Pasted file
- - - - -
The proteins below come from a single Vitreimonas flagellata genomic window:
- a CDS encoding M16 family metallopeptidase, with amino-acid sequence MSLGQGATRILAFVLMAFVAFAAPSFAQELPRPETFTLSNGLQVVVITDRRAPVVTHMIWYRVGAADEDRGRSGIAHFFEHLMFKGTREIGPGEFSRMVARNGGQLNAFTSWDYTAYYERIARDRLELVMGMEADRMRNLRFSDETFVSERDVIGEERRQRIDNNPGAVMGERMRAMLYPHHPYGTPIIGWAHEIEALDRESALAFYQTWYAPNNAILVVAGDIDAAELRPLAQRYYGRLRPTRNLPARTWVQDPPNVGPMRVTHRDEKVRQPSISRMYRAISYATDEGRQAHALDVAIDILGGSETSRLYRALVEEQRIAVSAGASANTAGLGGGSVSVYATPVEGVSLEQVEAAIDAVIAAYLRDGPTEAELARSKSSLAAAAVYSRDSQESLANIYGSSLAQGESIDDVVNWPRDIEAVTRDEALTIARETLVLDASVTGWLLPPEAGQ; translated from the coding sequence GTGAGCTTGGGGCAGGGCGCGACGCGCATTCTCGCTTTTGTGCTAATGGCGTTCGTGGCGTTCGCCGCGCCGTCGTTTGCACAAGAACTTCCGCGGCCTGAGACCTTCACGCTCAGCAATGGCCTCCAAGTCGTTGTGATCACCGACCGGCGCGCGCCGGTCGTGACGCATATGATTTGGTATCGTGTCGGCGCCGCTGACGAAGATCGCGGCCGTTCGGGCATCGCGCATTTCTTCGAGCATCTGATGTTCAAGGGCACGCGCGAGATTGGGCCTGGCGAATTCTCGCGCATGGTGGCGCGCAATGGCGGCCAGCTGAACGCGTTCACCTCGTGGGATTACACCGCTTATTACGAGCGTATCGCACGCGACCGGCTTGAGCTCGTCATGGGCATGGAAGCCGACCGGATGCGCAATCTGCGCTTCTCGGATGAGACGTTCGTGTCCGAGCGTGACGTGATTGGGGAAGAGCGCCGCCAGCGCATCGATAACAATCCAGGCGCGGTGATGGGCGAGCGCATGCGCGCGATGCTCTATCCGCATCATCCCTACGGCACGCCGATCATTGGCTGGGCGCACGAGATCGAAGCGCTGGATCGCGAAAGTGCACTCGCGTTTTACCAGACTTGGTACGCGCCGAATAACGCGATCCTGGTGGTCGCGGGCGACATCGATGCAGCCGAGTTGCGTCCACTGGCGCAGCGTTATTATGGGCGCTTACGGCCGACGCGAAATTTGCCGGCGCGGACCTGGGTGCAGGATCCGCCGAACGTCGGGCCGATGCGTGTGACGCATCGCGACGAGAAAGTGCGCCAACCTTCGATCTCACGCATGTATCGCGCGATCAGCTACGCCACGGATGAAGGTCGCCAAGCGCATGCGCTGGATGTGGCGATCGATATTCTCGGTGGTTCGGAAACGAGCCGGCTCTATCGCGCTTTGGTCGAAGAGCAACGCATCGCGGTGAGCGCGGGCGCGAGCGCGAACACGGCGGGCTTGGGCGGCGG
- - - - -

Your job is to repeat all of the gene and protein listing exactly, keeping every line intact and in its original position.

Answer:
The proteins below come from a single Vitreimonas flagellata genomic window:
- a CDS encoding M16 family metallopeptidase, with amino-acid sequence MSLGQGATRILAFVLMAFVAFAAPSFAQELPRPETFTLSNGLQVVVITDRRAPVVTHMIWYRVGAADEDRGRSGIAHFFEHLMFKGTREIGPGEFSRMVARNGGQLNAFTSWDYTAYYERIARDRLELVMGMEADRMRNLRFSDETFVSERDVIGEERRQRIDNNPGAVMGERMRAMLYPHHPYGTPIIGWAHEIEALDRESALAFYQTWYAPNNAILVVAGDIDAAELRPLAQRYYGRLRPTRNLPARTWVQDPPNVGPMRVTHRDEKVRQPSISRMYRAISYATDEGRQAHALDVAIDILGGSETSRLYRALVEEQRIAVSAGASANTAGLGGGSVSVYATPVEGVSLEQVEAAIDAVIAAYLRDGPTEAELARSKSSLAAAAVYSRDSQESLANIYGSSLAQGESIDDVVNWPRDIEAVTRDEALTIARETLVLDASVTGWLLPPEAGQ; translated from the coding sequence GTGAGCTTGGGGCAGGGCGCGACGCGCATTCTCGCTTTTGTGCTAATGGCGTTCGTGGCGTTCGCCGCGCCGTCGTTTGCACAAGAACTTCCGCGGCCTGAGACCTTCACGCTCAGCAATGGCCTCCAAGTCGTTGTGATCACCGACCGGCGCGCGCCGGTCGTGACGCATATGATTTGGTATCGTGTCGGCGCCGCTGACGAAGATCGCGGCCGTTCGGGCATCGCGCATTTCTTCGAGCATCTGATGTTCAAGGGCACGCGCGAGATTGGGCCTGGCGAATTCTCGCGCATGGTGGCGCGCAATGGCGGCCAGCTGAACGCGTTCACCTCGTGGGATTACACCGCTTATTACGAGCGTATCGCACGCGACCGGCTTGAGCTCGTCATGGGCATGGAAGCCGACCGGATGCGCAATCTGCGCTTCTCGGATGAGACGTTCGTGTCCGAGCGTGACGTGATTGGGGAAGAGCGCCGCCAGCGCATCGATAACAATCCAGGCGCGGTGATGGGCGAGCGCATGCGCGCGATGCTCTATCCGCATCATCCCTACGGCACGCCGATCATTGGCTGGGCGCACGAGATCGAAGCGCTGGATCGCGAAAGTGCACTCGCGTTTTACCAGACTTGGTACGCGCCGAATAACGCGATCCTGGTGGTCGCGGGCGACATCGATGCAGCCGAGTTGCGTCCACTGGCGCAGCGTTATTATGGGCGCTTACGGCCGACGCGAAATTTGCCGGCGCGGACCTGGGTGCAGGATCCGCCGAACGTCGGGCCGATGCGTGTGACGCATCGCGACGAGAAAGTGCGCCAACCTTCGATCTCACGCATGTATCGCGCGATCAGCTACGCCACGGATGAAGGTCGCCAAGCGCATGCGCTGGATGTGGCGATCGATATTCTCGGTGGTTCGGAAACGAGCCGGCTCTATCGCGCTTTGGTCGAAGAGCAACGCATCGCGGTGAGCGCGGGCGCGAGCGCGAACACGGCGGGCTTGGGCGGCGG